As you can see, the report has changed once you enabled the date comparison. You’ll see the comparison across the entire report, not just the General Acquisition Overview.
User behavior overview
The second portion of your report will cover the basic user behavior once they land on your site. It will contain the following metrics:
- Average time on a page
- Bounce rate
- Exit rate
- Pageviews per session
Assessing user behavior helps you understand the general consensus of how the audience perceives your content.
Again, this is all about disclosing the performance of your web content in aggregate. Audience behavior can answer the following questions: (that we’re sure your client’s or executives will be asking)
- Is the content engaging enough?
- Are we meeting the expectations of our audience?
- Is browsing the website easy to do?
As you already know, all of this can also be compared to any previous time periods. Any improvements – or website issues – and their impact on audience behavior will be shown here once you enable the date comparison.
Page bounce rates and conversions
As a marketer, you hope that visitors read your article, browse through the website, then convert. Sadly, that’s not always the case – many visitors read the article and leave without even checking others.
This is really frustrating because it takes a lot of time and effort to produce high-quality material. If not for conversion, you can at least expect other pages from the site to be viewed by users.
Fortunately for these pages, not everything is lost – you can still increase the bounce rate and conversion rate.
But you need to find the pages first.
Knowing which traffic sources convert and generate revenue is vital – this way, you can achieve online success. You’ll save yourself time and money from low-converting traffic with this data and concentrate on the high-converting kind instead.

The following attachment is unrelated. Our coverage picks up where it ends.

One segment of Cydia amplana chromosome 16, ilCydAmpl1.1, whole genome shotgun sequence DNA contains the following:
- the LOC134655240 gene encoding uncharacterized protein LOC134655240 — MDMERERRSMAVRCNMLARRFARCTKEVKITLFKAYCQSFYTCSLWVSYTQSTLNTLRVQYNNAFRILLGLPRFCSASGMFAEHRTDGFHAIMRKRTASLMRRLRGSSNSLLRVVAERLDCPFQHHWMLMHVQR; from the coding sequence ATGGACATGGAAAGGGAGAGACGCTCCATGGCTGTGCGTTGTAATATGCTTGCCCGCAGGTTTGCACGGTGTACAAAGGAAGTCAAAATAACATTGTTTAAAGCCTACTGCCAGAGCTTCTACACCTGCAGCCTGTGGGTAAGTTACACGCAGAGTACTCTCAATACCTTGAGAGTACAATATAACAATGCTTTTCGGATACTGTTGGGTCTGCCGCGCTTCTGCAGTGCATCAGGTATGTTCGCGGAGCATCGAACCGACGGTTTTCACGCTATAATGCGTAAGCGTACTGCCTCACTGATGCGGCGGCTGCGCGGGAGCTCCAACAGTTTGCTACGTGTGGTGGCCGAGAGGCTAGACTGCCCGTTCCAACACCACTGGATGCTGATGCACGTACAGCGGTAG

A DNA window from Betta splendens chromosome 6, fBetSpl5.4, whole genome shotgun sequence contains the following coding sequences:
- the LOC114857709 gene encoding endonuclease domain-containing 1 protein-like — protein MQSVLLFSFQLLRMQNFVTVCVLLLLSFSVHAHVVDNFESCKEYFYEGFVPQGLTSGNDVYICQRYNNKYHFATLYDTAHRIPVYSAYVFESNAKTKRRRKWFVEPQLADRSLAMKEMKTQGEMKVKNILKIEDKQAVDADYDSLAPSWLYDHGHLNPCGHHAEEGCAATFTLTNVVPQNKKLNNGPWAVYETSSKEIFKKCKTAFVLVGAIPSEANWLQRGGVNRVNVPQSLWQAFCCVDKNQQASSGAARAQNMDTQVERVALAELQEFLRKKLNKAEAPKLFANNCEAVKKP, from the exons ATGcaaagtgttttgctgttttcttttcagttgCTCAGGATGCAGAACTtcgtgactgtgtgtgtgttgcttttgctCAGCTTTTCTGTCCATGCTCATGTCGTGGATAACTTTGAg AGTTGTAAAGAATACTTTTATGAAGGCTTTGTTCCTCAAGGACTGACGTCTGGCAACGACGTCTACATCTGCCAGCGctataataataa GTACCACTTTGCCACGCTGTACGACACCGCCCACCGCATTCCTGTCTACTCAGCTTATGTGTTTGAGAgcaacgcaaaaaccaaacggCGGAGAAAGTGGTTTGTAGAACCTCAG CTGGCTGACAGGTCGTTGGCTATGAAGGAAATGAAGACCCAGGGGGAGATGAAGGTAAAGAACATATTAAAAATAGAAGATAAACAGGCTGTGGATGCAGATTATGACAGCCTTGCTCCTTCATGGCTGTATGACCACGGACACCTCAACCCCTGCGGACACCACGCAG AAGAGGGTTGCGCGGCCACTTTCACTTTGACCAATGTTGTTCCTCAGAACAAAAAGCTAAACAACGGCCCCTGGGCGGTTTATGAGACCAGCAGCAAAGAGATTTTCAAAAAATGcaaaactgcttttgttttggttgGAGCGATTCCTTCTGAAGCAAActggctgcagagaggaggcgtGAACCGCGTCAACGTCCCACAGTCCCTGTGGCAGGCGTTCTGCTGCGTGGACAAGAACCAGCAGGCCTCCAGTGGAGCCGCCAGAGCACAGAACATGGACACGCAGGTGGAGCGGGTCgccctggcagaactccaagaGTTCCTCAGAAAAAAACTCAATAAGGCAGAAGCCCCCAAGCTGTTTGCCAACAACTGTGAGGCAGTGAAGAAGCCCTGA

Audience overview – who they are, where do they come from?
Being active on the web, you undoubtedly reach people across the globe. If you’re working for a specific firm or with a client, chances are, they may have a demographic they’re looking to target.
Including a comprehensive audience overview section within your GA report is essential. It allows you to see if the desired audience is showing interest in your website and engaging with it.
With this data, you can actually see if the desired audience is showing interest in your website and engaging with it.
Here you can see the countries where your audience is located. Where they come from – traffic source – should also be neatly displayed, too.
Viewing traffic sources and showcasing this in the report is pertinent. This gives you a great overview of how each source generates traffic that completes your set goals.
Goal completion is measured based on the goals you’ve set for yourself within your Google Analytics dashboard.
Quick reminder: goal tracking can be adjusted to your clients’ or executives’ specifications. In the example above, we were tracking all goals we’ve set for ourselves.
Finally - assessing particular pages and search queries
Google Analytics allows you to gauge the performance of particular pages and even search queries. Including this portion at the very end because it’s very granular data that is usually trumped by the big-picture metrics we went through earlier.
These metrics may be more applicable to an in-house marketing team. However, it doesn’t hurt to have them included in your report.
We’ve concluded the report creation walkthrough – your Google Analytics report is ready to be delivered! About that: feel free to use our pre-built Google Analytics template, which includes all the vital website KPIs. We’ll automatically pull the performance data and turn it into a visual representation.
And the best part of all – it’s free: you’ve got 7 days to try the template and see how it works for you. What’s the catch? There’s none!